On the other hand, General Radev relies on appearing as an external expert "on loan" to politics even though he represents a political party – the Socialists – which are still thought of as one of the pillars of the status quo in Bulgaria.
Despite their different political affiliation, the two main contenders had trouble demonstrating ideas and truly alternative positions. Their first televised debate did not record moments of adrenaline, and focused mainly on the priorities of Bulgarian foreign policy with particular attention devoted to the three main issues defining the position of Sofia in the world: the European Union, Russia and Turkey, with the latter mentioned specifically with regard to the management of migration.
The relationship with Moscow was the only subject to draw a few sparks at least symbolically. When asked “Who owns Crimea?”, Tsacheva answered by emphasizing the “invasion and serious violation from Russia”, while Radev dodged the question answering quite simply,”the fate of Crimea depends on the people of Crimea”. When accused by his adversaries of being “pro-Russian”, Radev reaffirmed his loyalty to the Euro-Atlantic axis, adding however that “being pro-European does not mean being anti-Russian”.
The Three Referendum
Besides choosing a new Head of State, next Sunday Bulgarians are voting in three referendums. These regard the introduction of a two-round electoral system, the establishment of compulsory voting (as already in force in these presidential elections) and the limiting of public financing for parties to 1 lev (50 cents euro) for each valid vote received in parliamentary elections.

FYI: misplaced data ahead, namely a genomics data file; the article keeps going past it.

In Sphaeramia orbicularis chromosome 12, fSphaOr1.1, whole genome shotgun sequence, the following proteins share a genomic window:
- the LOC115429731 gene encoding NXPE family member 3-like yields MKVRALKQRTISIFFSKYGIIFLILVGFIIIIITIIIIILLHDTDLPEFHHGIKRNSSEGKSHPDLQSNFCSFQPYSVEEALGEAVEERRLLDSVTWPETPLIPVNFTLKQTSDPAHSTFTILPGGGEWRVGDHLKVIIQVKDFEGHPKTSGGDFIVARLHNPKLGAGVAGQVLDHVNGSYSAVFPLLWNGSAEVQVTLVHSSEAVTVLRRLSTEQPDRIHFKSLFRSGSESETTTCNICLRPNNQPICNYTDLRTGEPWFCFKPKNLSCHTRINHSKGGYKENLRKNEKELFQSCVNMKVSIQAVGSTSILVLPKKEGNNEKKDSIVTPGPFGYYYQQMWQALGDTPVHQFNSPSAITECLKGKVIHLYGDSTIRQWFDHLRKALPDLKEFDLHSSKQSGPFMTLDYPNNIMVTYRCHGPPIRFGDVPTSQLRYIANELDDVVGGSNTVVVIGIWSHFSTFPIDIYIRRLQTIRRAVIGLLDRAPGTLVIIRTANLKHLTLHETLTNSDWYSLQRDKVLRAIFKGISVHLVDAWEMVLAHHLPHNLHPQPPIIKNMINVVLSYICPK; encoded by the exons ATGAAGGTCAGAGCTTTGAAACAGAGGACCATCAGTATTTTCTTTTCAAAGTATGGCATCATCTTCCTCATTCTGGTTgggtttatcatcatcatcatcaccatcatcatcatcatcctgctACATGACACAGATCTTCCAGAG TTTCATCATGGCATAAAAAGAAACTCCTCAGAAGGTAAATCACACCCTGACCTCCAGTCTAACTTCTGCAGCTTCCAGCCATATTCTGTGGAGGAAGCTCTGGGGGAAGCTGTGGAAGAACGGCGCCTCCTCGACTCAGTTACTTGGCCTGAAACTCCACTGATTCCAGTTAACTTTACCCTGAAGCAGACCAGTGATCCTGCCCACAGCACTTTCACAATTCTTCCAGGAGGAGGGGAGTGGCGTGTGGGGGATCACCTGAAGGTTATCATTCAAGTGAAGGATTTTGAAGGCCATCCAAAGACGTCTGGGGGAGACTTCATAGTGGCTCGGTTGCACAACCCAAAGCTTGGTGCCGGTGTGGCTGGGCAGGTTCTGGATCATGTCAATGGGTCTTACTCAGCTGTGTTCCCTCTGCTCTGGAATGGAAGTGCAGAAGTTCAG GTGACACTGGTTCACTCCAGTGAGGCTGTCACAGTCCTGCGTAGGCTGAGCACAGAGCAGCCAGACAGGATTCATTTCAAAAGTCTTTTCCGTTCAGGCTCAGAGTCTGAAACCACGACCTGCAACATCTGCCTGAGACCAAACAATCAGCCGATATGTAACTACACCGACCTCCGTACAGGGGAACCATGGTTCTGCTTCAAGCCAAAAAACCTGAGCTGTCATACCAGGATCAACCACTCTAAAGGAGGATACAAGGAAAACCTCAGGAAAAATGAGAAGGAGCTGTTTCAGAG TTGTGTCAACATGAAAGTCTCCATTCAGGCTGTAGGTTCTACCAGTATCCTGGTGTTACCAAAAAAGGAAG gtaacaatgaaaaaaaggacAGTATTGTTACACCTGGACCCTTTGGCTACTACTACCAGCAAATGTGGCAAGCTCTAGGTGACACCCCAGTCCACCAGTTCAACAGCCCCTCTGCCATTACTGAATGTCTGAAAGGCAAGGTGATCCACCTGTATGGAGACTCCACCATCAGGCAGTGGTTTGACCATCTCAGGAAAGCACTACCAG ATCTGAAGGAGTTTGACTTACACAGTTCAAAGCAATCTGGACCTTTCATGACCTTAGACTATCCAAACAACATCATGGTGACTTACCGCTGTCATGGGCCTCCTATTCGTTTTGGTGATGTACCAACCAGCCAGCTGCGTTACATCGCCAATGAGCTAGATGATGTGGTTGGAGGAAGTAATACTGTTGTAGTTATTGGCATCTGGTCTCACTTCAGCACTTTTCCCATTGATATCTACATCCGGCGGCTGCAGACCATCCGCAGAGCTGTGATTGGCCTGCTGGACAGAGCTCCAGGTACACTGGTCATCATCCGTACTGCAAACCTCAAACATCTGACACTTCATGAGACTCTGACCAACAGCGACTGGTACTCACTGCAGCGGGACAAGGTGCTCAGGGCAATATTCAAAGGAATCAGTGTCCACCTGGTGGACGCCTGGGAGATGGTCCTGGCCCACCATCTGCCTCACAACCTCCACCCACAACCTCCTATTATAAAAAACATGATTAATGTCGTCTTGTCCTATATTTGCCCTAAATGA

The three referendum were not introduced by a political force, but by a well-known Bulgarian showman, Slavi Trifonov, the undisputed TV star from the beginning of the ‘90s and since the year 2000 star of the "Slavi Trifonov Show”, broadcast every evening on the main private “bTV” station. The program presents the daily news in satirical vein while still expressing its own position on politics and current affairs.
Taking advantage of his show, Trifonov and his team decided to launch a series of referendums with the idea of revolutionising the institutional system and (perhaps) launching into politics, using television as a springboard. Three of the original six referendums proposed were blocked by the Constitutional Court. These were probably most likely to have a potentially severe impact: to halve the number of MPs, to introduce electronic voting and direct election of regional prefects.
To date referendums, introduced in Bulgaria only a few years ago, have had very little political and institutional effect, mainly because of a low turnout. With the introduction of compulsory voting, the referendum committee hopes for bigger turnout. If the “yes” wins, Bulgaria may also see the transformation of a brilliant showman into an anti-system political leader.